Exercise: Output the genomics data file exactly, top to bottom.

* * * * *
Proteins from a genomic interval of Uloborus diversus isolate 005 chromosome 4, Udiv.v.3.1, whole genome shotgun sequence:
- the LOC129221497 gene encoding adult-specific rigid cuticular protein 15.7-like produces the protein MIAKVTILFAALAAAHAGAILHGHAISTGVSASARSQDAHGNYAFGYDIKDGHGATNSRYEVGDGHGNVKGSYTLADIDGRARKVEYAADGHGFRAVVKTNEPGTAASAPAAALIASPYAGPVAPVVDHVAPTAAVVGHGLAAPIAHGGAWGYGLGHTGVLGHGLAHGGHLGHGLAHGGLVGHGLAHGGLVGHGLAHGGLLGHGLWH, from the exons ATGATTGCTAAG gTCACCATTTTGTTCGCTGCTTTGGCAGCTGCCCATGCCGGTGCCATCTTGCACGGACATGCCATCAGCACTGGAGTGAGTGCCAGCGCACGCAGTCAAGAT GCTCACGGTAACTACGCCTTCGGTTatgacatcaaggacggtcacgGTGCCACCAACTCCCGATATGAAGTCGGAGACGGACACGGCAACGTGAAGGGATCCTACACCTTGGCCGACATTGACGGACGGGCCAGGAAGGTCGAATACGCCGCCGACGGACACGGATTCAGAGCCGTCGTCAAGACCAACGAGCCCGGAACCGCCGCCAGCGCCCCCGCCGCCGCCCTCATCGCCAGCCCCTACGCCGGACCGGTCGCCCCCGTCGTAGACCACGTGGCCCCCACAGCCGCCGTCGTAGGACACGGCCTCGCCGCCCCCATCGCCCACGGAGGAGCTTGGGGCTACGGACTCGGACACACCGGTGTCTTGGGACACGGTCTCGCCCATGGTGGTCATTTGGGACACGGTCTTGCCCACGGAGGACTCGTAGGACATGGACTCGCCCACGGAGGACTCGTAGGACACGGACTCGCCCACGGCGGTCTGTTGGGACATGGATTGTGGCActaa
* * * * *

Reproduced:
Proteins from a genomic interval of Uloborus diversus isolate 005 chromosome 4, Udiv.v.3.1, whole genome shotgun sequence:
- the LOC129221497 gene encoding adult-specific rigid cuticular protein 15.7-like produces the protein MIAKVTILFAALAAAHAGAILHGHAISTGVSASARSQDAHGNYAFGYDIKDGHGATNSRYEVGDGHGNVKGSYTLADIDGRARKVEYAADGHGFRAVVKTNEPGTAASAPAAALIASPYAGPVAPVVDHVAPTAAVVGHGLAAPIAHGGAWGYGLGHTGVLGHGLAHGGHLGHGLAHGGLVGHGLAHGGLVGHGLAHGGLLGHGLWH, from the exons ATGATTGCTAAG gTCACCATTTTGTTCGCTGCTTTGGCAGCTGCCCATGCCGGTGCCATCTTGCACGGACATGCCATCAGCACTGGAGTGAGTGCCAGCGCACGCAGTCAAGAT GCTCACGGTAACTACGCCTTCGGTTatgacatcaaggacggtcacgGTGCCACCAACTCCCGATATGAAGTCGGAGACGGACACGGCAACGTGAAGGGATCCTACACCTTGGCCGACATTGACGGACGGGCCAGGAAGGTCGAATACGCCGCCGACGGACACGGATTCAGAGCCGTCGTCAAGACCAACGAGCCCGGAACCGCCGCCAGCGCCCCCGCCGCCGCCCTCATCGCCAGCCCCTACGCCGGACCGGTCGCCCCCGTCGTAGACCACGTGGCCCCCACAGCCGCCGTCGTAGGACACGGCCTCGCCGCCCCCATCGCCCACGGAGGAGCTTGGGGCTACGGACTCGGACACACCGGTGTCTTGGGACACGGTCTCGCCCATGGTGGTCATTTGGGACACGGTCTTGCCCACGGAGGACTCGTAGGACATGGACTCGCCCACGGAGGACTCGTAGGACACGGACTCGCCCACGGCGGTCTGTTGGGACATGGATTGTGGCActaa